A far-reaching state Supreme Court decision

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Appeals of two Longview  Texas drug convictions led to a far-reaching state Supreme Court decision Thursday that people have the right to privacy in sending and receiving text messages.



In separate 5-4 opinions, the justices overturned two Cowlitz County heroin convictions in cases that hinged on text messages a detective read on someone else’s phone.

“I believe this is going to be one of the most important decisions to come from the Supreme Court this year, if not a number of years,” said Longview lawyer John Hays, who represented Shawn Daniel Hinton, one of the men in the appeal.

Cowlitz County prosecutors said Thursday they were still assessing the affect of the decisions.

Convictions in the two cases in question will be nullified, and other cases involving similar police use of text messages likely will be affected as well, said James Smith, the chief criminal deputy prosecutor. Each case will have to be assessed individually, he said.

“Given the ruling, police tactics will have to change, and these types of investigations may no longer be possible, at least not using text messages,” Smith said.

The cases arose from the arrest of Daniel Lee in Longview in 2009. After seizing Lee’s cellphone, a Longview police detective started going through the text messages on it without a warrant. He found drug-related messages from Jonathan Roden, then responded, set up a drug deal and arrested Roden for attempted heroin possession. The detective also noticed texts coming in from Hinton and also arrested him.

Writing for the majority in both cases, Justice Steven Gonzalez said the men had an expectation of privacy in the content of their text messages, just as they would have if they sent a sealed letter, and that state residents have an expectation that their text messages won’t be read by police without a warrant.

“Text messages can encompass the same intimate subjects as phone calls, sealed letters and other traditional forms of communication that have historically been strongly protected under Washington law,’’ Gonzalez wrote in Hinton’s case.

Hays noted the rulings not only state police need a warrant before reading texts on someone’s seized phone, but that people sending texts to that phone also have privacy rights.

It’s common for police to answer cellphones of people they’ve arrested on drug crimes and set up sting operations with potential drug buyers. Hays said Thursday that those cases won’t be affected because there’s no privacy right when a stranger answers a phone someone called. In texts, though, he said there’s no clue, such as a different voice, that someone else is pretending to be the person texted. So, if officers want to read texts like they did in Roden’s and Hinton’s cases, they’ll need to first get a warrant, he said.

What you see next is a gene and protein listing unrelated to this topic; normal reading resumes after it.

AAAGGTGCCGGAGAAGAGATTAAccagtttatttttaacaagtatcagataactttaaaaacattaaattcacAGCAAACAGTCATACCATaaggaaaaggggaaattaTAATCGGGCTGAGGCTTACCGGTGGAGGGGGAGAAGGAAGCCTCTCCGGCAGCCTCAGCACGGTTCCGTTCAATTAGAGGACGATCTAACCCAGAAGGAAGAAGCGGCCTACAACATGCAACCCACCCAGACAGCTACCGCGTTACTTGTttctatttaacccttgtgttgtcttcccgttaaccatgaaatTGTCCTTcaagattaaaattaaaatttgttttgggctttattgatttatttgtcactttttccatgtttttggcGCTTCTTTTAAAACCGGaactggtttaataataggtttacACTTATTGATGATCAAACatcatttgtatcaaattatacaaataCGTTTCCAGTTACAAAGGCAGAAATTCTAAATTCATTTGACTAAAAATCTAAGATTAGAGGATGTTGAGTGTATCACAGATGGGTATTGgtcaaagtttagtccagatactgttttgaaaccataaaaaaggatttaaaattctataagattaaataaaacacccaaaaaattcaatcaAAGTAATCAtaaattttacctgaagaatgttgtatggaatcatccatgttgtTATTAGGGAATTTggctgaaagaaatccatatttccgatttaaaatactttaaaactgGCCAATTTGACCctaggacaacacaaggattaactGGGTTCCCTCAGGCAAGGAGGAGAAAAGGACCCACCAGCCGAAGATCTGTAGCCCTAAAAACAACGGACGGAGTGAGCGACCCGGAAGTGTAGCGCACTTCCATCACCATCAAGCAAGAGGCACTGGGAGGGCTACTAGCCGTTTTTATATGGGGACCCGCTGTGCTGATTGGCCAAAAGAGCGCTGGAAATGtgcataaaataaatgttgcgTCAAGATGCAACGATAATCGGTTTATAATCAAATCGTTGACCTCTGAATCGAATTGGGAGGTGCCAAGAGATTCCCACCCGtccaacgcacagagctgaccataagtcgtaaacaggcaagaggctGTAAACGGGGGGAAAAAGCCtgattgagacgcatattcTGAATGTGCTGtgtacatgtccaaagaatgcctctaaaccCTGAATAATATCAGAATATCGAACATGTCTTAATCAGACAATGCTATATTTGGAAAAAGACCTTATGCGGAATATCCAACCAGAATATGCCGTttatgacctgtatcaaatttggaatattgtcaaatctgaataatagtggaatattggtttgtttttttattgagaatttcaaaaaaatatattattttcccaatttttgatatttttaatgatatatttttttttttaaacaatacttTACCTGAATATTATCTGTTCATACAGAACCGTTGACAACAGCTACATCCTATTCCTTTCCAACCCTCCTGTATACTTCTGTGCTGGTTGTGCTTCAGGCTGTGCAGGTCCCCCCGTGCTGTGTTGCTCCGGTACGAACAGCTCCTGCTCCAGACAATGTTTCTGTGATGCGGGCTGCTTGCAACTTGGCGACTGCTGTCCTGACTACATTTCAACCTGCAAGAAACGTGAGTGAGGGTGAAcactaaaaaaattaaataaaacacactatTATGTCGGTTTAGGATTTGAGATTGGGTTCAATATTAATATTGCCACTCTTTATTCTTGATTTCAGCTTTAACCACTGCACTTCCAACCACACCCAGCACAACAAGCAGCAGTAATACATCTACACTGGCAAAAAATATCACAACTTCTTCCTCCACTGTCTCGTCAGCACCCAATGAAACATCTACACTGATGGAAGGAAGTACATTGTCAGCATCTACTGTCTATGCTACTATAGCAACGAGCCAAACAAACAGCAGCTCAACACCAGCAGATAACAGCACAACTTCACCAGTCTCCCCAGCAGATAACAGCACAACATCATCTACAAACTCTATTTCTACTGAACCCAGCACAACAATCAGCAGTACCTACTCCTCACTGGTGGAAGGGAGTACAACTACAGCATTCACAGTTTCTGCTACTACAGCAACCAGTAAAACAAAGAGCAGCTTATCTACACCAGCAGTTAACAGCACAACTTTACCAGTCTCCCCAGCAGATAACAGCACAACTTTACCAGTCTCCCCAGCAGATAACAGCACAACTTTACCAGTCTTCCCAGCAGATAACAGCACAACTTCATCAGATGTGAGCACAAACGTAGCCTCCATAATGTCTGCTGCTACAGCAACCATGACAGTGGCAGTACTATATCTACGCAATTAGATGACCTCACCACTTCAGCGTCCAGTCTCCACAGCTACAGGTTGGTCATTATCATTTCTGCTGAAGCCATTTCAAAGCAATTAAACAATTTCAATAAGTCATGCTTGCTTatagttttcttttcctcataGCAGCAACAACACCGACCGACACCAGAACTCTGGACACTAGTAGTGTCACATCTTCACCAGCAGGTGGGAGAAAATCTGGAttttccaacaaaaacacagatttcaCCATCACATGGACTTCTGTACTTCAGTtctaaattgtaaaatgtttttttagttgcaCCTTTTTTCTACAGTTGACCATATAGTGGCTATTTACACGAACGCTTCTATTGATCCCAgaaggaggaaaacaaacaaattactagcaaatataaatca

The U.S. Supreme Court is due to hear arguments in April about whether police are allowed under the U.S. Constitution to search a suspect’s cellphone without a warrant, as they did in Lee’s case. Washington’s Constitution is considered to be more protective of privacy than the federal Constitution’s Fourth Amendment, which protects against unreasonable searches and seizures.

The American Civil Liberties Union of Washington and the Electronic Frontier Foundation were among those who weighed in on behalf of Hinton and Roden. The Washington Association of Prosecuting Attorneys argued that because of the nature and prevalence of cellphones, people should know that text messages are sometimes seen by people other than the intended recipient.”



“The sender of a text message has no ability to control what happens with the text once it is delivered,’’ the association wrote.

Furthermore, the prosecutors argued, neither Hinton nor Roden should be allowed challenge searches of a phone that didn’t belong to them; the messages were not encrypted; and in Hinton’s case, the message simply popped up on Lee’s cellphone, where the detective could easily read it.

Hays said the analogy to the privacy of letters is appropriate. Under state law, he said, it should be clear that police can’t grab a sealed envelope out of a recipient’s mail box and read it without a warrant.

He called the case especially important, given how prevalent cellphones and texting are in today’s society.

Hays said he’s not condoning drug deals or other illegal activity being done by text — he just wants police to go before a judge and get a warrant before reading anyone’s texts.

“Had the decision gone the other way, you would have no expectation of privacy in any text message you sent to anyone,” he said. “Not your husband, wife, brother, sister, mother or father.”

The Associated Press contributed to this story.

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